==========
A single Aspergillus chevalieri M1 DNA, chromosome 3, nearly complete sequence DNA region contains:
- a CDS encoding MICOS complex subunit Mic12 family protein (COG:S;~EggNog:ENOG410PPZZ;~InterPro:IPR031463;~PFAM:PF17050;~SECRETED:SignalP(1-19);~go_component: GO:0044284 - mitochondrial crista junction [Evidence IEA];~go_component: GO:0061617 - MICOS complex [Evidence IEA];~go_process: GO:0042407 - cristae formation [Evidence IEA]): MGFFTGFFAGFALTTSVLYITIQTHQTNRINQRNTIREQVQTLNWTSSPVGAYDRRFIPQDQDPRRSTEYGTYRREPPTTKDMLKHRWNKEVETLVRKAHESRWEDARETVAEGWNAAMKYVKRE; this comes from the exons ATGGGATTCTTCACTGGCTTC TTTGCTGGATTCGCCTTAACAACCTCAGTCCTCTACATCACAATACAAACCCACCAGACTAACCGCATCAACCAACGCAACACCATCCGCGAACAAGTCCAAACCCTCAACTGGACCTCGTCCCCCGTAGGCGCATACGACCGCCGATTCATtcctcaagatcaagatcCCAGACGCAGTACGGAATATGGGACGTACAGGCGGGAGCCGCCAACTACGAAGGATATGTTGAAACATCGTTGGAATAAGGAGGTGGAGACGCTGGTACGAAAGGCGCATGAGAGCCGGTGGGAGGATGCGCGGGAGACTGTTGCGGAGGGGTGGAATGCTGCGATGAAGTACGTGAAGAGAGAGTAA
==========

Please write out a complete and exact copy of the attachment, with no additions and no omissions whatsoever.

A single Aspergillus chevalieri M1 DNA, chromosome 3, nearly complete sequence DNA region contains:
- a CDS encoding MICOS complex subunit Mic12 family protein (COG:S;~EggNog:ENOG410PPZZ;~InterPro:IPR031463;~PFAM:PF17050;~SECRETED:SignalP(1-19);~go_component: GO:0044284 - mitochondrial crista junction [Evidence IEA];~go_component: GO:0061617 - MICOS complex [Evidence IEA];~go_process: GO:0042407 - cristae formation [Evidence IEA]): MGFFTGFFAGFALTTSVLYITIQTHQTNRINQRNTIREQVQTLNWTSSPVGAYDRRFIPQDQDPRRSTEYGTYRREPPTTKDMLKHRWNKEVETLVRKAHESRWEDARETVAEGWNAAMKYVKRE; this comes from the exons ATGGGATTCTTCACTGGCTTC TTTGCTGGATTCGCCTTAACAACCTCAGTCCTCTACATCACAATACAAACCCACCAGACTAACCGCATCAACCAACGCAACACCATCCGCGAACAAGTCCAAACCCTCAACTGGACCTCGTCCCCCGTAGGCGCATACGACCGCCGATTCATtcctcaagatcaagatcCCAGACGCAGTACGGAATATGGGACGTACAGGCGGGAGCCGCCAACTACGAAGGATATGTTGAAACATCGTTGGAATAAGGAGGTGGAGACGCTGGTACGAAAGGCGCATGAGAGCCGGTGGGAGGATGCGCGGGAGACTGTTGCGGAGGGGTGGAATGCTGCGATGAAGTACGTGAAGAGAGAGTAA